Emily Hoffman, MS, RDN, Logan Regional Hospital
The grocery store can be a hazardous place for anyone trying to eat healthy. There are thousands of unhealthy food products lurking at every turn. New products — both healthy and unhealthy — enter stores each year. Here are a few tips for making good choices at the grocery store.
- Shop the perimeter. This is where you will most likely find fresh produce, meats, dairy products, bulk foods and breads. The processed foods in the center aisles contain larger amounts of fat, calories and sodium. Pick foods that are low in fat, such as skim or 1% milk, low-fat yogurt and cheese, lean cuts of meat, whole grain breads, cereals and any whole fruits and vegetables. Frozen vegetables are a great way to get more vegetables in your diet. They are processed without sodium and added fat, and cost less than fresh or even canned vegetables. Bulk foods are a great way to stock up on staple foods. Buying in bulk can save a lot of money.
- Choose new or unfamiliar items. Trying a new fruit or vegetable can be a fun experience. Find a new cereal that has more fiber and tastes great. Try a new bread each week until you find one that is nutritious and delicious. This can be a fun way to add more healthy foods to your diet.
- Avoid shopping when hungry. When we are hungry we are more likely to buy foods impulsively. Most foods we choose in that condition will likely be less nutritious. Before hitting the store, ask yourself if you are hungry. If the answer is “yes,” eat a healthy meal or snack prior to your trip.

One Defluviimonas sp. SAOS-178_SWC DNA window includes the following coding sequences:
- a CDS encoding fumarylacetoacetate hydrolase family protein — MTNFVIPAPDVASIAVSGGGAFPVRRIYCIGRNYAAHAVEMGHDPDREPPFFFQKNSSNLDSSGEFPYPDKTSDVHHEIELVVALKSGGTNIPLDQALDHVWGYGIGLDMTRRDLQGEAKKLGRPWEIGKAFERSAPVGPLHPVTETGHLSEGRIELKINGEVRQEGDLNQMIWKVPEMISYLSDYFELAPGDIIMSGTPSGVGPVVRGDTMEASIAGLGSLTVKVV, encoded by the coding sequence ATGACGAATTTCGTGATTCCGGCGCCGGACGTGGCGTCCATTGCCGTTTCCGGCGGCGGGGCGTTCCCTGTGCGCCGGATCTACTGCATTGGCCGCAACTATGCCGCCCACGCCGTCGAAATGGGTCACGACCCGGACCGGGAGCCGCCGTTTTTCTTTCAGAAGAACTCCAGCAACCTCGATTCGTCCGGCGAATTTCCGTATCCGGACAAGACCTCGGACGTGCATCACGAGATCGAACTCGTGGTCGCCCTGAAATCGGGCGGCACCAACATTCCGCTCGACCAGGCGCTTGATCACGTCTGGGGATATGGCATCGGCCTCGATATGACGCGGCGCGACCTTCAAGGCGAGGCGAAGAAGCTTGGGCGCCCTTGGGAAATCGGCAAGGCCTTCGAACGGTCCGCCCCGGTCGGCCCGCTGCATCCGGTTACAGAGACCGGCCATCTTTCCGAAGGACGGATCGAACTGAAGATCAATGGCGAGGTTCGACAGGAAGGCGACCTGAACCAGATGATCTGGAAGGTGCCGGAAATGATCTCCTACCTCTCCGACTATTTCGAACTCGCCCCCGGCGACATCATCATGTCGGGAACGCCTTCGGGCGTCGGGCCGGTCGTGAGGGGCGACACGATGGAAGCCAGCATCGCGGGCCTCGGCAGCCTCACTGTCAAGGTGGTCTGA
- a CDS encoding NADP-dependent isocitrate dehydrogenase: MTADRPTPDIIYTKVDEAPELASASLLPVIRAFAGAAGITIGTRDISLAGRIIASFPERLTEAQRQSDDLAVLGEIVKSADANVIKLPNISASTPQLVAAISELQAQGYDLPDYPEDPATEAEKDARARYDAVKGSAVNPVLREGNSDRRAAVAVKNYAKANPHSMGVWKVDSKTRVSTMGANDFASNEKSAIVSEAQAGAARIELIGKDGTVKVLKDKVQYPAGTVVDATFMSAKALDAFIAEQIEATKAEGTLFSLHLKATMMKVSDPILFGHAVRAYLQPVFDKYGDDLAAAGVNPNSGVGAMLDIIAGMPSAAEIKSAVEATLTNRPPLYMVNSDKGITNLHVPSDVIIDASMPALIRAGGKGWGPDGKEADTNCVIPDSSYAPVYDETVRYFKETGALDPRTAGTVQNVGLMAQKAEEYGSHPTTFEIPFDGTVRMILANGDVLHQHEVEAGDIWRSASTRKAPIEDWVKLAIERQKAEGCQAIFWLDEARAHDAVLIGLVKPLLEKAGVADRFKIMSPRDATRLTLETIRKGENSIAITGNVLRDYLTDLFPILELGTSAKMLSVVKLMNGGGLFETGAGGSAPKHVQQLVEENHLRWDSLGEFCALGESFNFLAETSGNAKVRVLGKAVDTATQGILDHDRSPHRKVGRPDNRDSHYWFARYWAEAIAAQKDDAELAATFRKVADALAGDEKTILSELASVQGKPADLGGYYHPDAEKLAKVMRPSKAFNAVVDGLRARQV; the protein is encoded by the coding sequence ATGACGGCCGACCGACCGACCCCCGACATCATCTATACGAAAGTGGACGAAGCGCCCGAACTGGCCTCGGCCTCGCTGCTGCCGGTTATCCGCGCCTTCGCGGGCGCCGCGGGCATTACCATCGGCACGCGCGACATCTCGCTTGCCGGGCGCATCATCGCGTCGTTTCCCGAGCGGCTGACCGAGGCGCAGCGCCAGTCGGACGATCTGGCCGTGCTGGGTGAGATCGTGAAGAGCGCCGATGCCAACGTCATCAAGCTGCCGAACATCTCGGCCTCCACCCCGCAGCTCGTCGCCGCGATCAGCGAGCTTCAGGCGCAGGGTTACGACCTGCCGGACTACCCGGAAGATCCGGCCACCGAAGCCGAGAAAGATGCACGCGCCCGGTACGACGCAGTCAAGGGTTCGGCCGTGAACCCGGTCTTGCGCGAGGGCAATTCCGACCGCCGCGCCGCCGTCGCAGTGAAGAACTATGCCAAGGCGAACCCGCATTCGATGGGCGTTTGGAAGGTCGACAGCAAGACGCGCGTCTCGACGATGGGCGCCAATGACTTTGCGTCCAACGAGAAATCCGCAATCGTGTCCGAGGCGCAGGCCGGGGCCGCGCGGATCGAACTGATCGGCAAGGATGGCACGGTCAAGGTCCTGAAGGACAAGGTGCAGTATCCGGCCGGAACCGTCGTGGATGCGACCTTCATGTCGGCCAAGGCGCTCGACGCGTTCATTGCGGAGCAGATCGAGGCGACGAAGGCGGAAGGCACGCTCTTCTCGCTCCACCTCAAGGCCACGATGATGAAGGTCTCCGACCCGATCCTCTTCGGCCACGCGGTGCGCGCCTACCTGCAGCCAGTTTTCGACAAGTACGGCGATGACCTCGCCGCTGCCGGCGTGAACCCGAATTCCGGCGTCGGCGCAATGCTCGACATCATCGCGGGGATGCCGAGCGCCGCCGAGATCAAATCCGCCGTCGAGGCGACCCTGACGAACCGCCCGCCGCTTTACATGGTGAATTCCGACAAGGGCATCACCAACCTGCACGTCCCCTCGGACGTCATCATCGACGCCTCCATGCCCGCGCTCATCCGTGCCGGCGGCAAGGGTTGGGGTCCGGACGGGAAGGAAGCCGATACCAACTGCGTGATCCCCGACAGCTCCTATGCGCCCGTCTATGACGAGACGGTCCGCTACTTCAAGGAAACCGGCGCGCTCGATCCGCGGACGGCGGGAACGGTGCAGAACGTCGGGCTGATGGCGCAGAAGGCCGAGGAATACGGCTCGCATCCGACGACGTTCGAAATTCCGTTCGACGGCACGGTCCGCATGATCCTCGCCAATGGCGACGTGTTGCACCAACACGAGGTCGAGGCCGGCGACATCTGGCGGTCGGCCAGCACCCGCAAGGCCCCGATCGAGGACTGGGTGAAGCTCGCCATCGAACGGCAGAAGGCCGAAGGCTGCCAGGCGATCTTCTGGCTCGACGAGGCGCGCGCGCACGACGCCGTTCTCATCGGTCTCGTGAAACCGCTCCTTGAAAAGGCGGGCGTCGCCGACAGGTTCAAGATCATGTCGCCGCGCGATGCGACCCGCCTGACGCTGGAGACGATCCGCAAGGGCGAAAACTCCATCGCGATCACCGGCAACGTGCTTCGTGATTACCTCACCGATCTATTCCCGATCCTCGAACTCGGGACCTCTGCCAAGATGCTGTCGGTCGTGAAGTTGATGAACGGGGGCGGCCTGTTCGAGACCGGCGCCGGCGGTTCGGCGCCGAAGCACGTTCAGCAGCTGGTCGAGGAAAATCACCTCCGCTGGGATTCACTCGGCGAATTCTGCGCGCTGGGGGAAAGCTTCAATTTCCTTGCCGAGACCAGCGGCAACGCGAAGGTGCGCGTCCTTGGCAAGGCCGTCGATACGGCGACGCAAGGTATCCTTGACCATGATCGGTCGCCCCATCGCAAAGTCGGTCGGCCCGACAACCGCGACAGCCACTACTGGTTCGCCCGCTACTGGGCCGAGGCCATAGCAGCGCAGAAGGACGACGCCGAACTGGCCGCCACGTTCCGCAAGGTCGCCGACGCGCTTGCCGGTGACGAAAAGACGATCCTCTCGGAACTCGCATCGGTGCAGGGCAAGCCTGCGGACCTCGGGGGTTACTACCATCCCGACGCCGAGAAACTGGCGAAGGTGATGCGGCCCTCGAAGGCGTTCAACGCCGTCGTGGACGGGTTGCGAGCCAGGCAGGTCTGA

- Meal plan first, then make a list. Multiple trips to the store can increase your total shopping expenses and lead to impulse buys that are rarely healthy. Take time once a week to do a quick inventory of your pantry, refrigerator and freezer to see what you need. Make a list of what you will prepare during the week, including breakfasts and lunches.Go to the store with a list in hand, organized by sections of the grocery store, to limit time spent wandering up and down the aisles.
- Spending more on healthier foods now will save on healthcare costs later. Think of it as an investment in your present and future health. If you are shopping on a budget, focus on foods like in-season produce, whole grains (breads, cereals and pasta), beans and legumes. This can be both an economical and healthful way to eat. Focus on fresh, seasonal foods or even frozen foods (such as frozen vegetables). Try making meals from scratch instead of opting for pre-prepared foods, which are more expensive and less healthy.
If you decide to splurge on a snack, opt for a healthy snack. Intermountain Healthcare, Associated Foods and Utah Department of Health have teamed up to offer Live Well lane check stands in all 43 Associated Foods stores across Utah. These lanes feature healthy fruit, vegetable and other healthy snacks handpicked by dietitians. As long and you practice portion control, these snacks can offer a great treat for kids and adults.
Taking time to focus on meal planning and grocery shopping can make you a healthier eater. Make a goal today to start planning your meals. Shopping smarter can cut unnecessary grocery spending, helping you to live a healthier and wealthier life.